At last I’ve downloaded both IDEs and installed them on the MacBook and the work PC. The first thing I discover is that scrimping on the MacBook memory was a bad move as NetBeans likes a lot of it. Eclipse also likes a lot of memory but seems to do a bit better with what is available.
First test! Auto-completion: the productivity feature I use most everyday. The basic test is to have a declaration of the type Number n = new… and then hit auto-complete. What I am kind of hoping is that I get presented with a list of sub-classes of Number; Integer, Long and so on. Eclipse kindly goes for Number as the completion, which thinking about it is probably what I want to do 80% of the time. NetBeans on the other hand goes for a Burton on the MacBook, switching to the PC tells me why. The auto-completion code is trying to build a list of every possible class it knows about including XML and CORBA classes. Neither is perfect but Eclipse is closer here.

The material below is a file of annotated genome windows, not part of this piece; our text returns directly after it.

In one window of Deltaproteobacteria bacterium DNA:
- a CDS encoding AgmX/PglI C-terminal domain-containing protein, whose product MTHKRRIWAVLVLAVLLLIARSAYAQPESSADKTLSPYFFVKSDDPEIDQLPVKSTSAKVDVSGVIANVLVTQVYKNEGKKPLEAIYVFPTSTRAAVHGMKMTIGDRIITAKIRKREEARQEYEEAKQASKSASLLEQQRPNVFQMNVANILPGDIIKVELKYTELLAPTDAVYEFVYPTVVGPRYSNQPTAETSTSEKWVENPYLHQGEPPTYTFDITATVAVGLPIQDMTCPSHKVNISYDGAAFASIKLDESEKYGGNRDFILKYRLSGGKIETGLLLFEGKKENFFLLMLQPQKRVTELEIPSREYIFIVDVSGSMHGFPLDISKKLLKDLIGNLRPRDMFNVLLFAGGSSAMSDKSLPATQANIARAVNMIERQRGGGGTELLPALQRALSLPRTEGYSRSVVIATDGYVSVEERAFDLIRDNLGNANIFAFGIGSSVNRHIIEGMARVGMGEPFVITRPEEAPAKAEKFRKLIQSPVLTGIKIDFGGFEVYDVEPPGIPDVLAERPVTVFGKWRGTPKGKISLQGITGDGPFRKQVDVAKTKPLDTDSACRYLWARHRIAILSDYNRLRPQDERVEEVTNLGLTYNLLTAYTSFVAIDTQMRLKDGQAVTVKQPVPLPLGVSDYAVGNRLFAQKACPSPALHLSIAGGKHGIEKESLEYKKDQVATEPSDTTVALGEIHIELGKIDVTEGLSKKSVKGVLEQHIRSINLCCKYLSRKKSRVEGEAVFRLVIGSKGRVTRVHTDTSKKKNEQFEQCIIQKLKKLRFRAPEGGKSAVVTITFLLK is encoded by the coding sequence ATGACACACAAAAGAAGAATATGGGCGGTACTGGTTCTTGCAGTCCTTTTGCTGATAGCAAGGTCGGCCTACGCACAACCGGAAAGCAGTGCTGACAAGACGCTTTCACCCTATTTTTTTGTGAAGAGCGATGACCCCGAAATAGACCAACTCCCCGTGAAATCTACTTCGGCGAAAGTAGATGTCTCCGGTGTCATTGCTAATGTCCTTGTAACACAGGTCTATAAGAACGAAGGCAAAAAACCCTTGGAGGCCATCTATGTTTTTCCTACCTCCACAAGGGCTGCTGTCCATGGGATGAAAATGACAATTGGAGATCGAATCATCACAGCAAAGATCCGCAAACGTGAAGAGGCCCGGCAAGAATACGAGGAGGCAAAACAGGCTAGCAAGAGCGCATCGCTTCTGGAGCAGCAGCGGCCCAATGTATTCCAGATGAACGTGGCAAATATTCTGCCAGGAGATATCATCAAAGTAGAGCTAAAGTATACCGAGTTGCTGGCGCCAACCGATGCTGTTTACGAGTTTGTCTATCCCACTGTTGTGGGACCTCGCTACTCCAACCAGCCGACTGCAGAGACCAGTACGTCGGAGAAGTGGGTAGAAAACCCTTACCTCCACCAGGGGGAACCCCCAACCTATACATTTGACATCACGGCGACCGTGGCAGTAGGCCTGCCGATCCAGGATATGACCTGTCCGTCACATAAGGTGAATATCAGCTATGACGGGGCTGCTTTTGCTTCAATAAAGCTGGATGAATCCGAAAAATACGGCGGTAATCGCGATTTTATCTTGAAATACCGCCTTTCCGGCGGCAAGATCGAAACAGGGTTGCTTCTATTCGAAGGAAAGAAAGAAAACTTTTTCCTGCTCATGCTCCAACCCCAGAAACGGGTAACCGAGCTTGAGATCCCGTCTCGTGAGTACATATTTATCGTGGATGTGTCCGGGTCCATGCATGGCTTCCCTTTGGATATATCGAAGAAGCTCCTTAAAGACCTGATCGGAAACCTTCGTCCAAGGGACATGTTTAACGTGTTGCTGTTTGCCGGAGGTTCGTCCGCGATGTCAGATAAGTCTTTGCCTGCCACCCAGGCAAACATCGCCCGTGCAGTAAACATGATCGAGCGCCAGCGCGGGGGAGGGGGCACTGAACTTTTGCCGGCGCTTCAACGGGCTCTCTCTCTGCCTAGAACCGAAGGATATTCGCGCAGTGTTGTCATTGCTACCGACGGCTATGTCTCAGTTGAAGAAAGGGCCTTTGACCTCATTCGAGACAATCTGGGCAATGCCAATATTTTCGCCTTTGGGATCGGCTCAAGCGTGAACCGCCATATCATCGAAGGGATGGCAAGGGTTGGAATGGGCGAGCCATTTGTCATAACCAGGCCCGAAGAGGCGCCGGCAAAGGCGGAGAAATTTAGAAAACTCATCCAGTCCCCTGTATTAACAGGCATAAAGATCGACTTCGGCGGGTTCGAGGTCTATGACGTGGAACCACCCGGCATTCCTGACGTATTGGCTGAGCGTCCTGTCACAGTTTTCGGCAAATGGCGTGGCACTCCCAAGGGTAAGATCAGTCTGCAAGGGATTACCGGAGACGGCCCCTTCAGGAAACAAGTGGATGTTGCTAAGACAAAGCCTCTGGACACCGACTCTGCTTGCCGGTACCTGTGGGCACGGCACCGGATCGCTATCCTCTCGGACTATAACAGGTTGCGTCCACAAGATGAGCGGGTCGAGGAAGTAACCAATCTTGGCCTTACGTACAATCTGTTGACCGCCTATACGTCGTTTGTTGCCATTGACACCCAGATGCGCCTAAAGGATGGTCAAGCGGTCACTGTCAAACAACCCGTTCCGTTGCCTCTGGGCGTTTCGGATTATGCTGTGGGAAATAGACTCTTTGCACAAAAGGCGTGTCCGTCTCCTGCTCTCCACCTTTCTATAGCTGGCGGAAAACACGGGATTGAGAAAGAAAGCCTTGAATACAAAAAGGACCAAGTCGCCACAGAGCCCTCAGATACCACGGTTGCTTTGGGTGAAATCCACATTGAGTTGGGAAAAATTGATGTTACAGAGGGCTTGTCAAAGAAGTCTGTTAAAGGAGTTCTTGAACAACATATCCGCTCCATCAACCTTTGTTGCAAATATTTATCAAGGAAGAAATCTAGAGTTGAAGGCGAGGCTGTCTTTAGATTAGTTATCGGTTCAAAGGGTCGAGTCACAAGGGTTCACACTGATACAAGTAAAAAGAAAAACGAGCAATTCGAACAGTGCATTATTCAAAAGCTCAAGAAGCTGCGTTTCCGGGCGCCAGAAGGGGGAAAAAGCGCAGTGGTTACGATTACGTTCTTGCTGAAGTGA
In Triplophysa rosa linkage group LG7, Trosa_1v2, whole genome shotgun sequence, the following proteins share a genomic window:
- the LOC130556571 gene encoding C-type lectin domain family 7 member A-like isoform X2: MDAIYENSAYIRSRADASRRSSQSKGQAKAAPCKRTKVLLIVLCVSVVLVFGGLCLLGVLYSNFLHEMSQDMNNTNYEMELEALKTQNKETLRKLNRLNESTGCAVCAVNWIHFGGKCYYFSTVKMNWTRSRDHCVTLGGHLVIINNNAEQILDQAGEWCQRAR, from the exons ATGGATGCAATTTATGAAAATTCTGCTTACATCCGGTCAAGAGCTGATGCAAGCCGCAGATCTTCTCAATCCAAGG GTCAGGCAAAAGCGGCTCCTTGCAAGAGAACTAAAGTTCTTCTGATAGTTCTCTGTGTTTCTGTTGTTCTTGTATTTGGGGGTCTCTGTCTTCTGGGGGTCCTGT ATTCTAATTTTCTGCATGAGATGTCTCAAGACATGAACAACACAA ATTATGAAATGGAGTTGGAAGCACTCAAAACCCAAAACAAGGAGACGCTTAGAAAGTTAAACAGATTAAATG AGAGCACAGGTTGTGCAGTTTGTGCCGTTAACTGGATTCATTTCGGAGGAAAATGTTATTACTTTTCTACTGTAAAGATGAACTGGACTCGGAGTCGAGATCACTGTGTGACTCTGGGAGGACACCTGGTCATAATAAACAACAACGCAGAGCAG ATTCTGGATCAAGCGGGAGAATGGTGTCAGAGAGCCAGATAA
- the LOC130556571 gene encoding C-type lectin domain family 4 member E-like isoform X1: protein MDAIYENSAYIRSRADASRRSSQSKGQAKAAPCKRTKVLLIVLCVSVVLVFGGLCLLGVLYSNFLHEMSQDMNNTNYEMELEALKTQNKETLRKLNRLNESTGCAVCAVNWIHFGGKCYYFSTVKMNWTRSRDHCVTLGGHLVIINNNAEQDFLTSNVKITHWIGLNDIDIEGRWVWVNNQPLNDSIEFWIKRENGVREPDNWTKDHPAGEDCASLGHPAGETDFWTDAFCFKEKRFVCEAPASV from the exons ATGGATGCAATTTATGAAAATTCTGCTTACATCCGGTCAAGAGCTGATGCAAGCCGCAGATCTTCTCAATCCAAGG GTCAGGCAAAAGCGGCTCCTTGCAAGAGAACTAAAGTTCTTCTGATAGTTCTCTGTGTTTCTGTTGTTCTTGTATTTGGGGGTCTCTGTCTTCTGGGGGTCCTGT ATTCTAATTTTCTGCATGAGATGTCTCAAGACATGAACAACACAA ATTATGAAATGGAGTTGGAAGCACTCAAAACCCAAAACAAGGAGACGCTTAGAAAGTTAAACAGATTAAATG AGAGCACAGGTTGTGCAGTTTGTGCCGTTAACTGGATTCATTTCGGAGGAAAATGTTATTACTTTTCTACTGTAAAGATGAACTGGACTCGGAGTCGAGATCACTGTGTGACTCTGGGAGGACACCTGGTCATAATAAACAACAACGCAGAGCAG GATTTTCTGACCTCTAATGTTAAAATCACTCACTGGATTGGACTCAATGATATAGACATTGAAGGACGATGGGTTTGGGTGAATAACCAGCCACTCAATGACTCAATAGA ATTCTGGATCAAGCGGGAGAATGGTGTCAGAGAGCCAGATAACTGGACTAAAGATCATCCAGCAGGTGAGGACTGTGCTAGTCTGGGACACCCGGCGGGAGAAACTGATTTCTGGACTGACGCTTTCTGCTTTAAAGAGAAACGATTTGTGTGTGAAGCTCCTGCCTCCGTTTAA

Changing to Number n = new Int… closes the gap a lot. Both go with an alphabetical search rather than looking at the context but again NetBean falls foul of checking too many possibilities and not favouring the java package over anything else. It is also noticeably slower than Eclipse on the PC (I accepted the speed on the MacBook but on a low-end development machine I would have expected comparable performance).
So, my first impression is that Eclipse is faster to produce code in. However I need to be able to leverage that, what I probably want to do is write a body of code in Eclipse and then switch it between Eclipse and NetBeans according to what is stronger in the area of development, testing and deployment I want to do later. NetBeans does seem to import Eclipse projects; Eclipse (so far) does not seem to know what to do about NetBean projects. This is a real shame, I suspect there is a plugin that does it but I haven’t found it yet.